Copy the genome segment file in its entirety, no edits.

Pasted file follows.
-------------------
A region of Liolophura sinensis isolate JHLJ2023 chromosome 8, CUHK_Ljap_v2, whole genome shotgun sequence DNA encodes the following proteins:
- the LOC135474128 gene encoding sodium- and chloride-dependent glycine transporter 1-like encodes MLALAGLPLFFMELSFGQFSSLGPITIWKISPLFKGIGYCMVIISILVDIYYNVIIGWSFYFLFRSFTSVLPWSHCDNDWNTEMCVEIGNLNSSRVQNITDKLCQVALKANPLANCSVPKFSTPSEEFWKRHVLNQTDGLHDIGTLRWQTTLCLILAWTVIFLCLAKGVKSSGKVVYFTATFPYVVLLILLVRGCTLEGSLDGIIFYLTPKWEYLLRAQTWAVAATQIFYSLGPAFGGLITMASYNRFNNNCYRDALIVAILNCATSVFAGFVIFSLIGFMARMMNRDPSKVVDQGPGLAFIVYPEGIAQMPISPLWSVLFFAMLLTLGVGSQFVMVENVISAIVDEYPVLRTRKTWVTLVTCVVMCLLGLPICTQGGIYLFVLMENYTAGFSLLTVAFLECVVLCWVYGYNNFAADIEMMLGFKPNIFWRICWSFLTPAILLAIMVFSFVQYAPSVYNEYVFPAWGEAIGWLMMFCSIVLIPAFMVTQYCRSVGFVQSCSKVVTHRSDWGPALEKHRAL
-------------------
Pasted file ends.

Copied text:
A region of Liolophura sinensis isolate JHLJ2023 chromosome 8, CUHK_Ljap_v2, whole genome shotgun sequence DNA encodes the following proteins:
- the LOC135474128 gene encoding sodium- and chloride-dependent glycine transporter 1-like encodes MLALAGLPLFFMELSFGQFSSLGPITIWKISPLFKGIGYCMVIISILVDIYYNVIIGWSFYFLFRSFTSVLPWSHCDNDWNTEMCVEIGNLNSSRVQNITDKLCQVALKANPLANCSVPKFSTPSEEFWKRHVLNQTDGLHDIGTLRWQTTLCLILAWTVIFLCLAKGVKSSGKVVYFTATFPYVVLLILLVRGCTLEGSLDGIIFYLTPKWEYLLRAQTWAVAATQIFYSLGPAFGGLITMASYNRFNNNCYRDALIVAILNCATSVFAGFVIFSLIGFMARMMNRDPSKVVDQGPGLAFIVYPEGIAQMPISPLWSVLFFAMLLTLGVGSQFVMVENVISAIVDEYPVLRTRKTWVTLVTCVVMCLLGLPICTQGGIYLFVLMENYTAGFSLLTVAFLECVVLCWVYGYNNFAADIEMMLGFKPNIFWRICWSFLTPAILLAIMVFSFVQYAPSVYNEYVFPAWGEAIGWLMMFCSIVLIPAFMVTQYCRSVGFVQSCSKVVTHRSDWGPALEKHRAL